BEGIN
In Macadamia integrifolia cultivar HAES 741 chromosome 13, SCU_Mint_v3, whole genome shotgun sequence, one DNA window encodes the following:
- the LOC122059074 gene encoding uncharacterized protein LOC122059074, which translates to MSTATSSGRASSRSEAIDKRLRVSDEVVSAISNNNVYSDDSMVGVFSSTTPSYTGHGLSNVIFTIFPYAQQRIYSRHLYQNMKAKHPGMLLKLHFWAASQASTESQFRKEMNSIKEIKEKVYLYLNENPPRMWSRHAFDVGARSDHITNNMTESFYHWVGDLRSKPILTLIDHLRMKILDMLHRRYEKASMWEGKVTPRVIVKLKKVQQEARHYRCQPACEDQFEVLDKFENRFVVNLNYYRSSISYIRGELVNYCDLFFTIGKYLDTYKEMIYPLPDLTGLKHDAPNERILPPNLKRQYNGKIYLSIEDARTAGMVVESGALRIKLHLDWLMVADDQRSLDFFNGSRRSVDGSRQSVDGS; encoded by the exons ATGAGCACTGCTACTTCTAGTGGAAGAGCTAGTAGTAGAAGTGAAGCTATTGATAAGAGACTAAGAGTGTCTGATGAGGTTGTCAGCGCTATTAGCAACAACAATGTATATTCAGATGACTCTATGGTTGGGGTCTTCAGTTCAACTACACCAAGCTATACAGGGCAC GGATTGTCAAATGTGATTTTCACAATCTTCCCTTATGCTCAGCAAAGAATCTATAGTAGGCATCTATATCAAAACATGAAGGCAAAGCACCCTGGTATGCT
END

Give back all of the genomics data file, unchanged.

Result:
In Macadamia integrifolia cultivar HAES 741 chromosome 13, SCU_Mint_v3, whole genome shotgun sequence, one DNA window encodes the following:
- the LOC122059074 gene encoding uncharacterized protein LOC122059074, which translates to MSTATSSGRASSRSEAIDKRLRVSDEVVSAISNNNVYSDDSMVGVFSSTTPSYTGHGLSNVIFTIFPYAQQRIYSRHLYQNMKAKHPGMLLKLHFWAASQASTESQFRKEMNSIKEIKEKVYLYLNENPPRMWSRHAFDVGARSDHITNNMTESFYHWVGDLRSKPILTLIDHLRMKILDMLHRRYEKASMWEGKVTPRVIVKLKKVQQEARHYRCQPACEDQFEVLDKFENRFVVNLNYYRSSISYIRGELVNYCDLFFTIGKYLDTYKEMIYPLPDLTGLKHDAPNERILPPNLKRQYNGKIYLSIEDARTAGMVVESGALRIKLHLDWLMVADDQRSLDFFNGSRRSVDGSRQSVDGS; encoded by the exons ATGAGCACTGCTACTTCTAGTGGAAGAGCTAGTAGTAGAAGTGAAGCTATTGATAAGAGACTAAGAGTGTCTGATGAGGTTGTCAGCGCTATTAGCAACAACAATGTATATTCAGATGACTCTATGGTTGGGGTCTTCAGTTCAACTACACCAAGCTATACAGGGCAC GGATTGTCAAATGTGATTTTCACAATCTTCCCTTATGCTCAGCAAAGAATCTATAGTAGGCATCTATATCAAAACATGAAGGCAAAGCACCCTGGTATGCT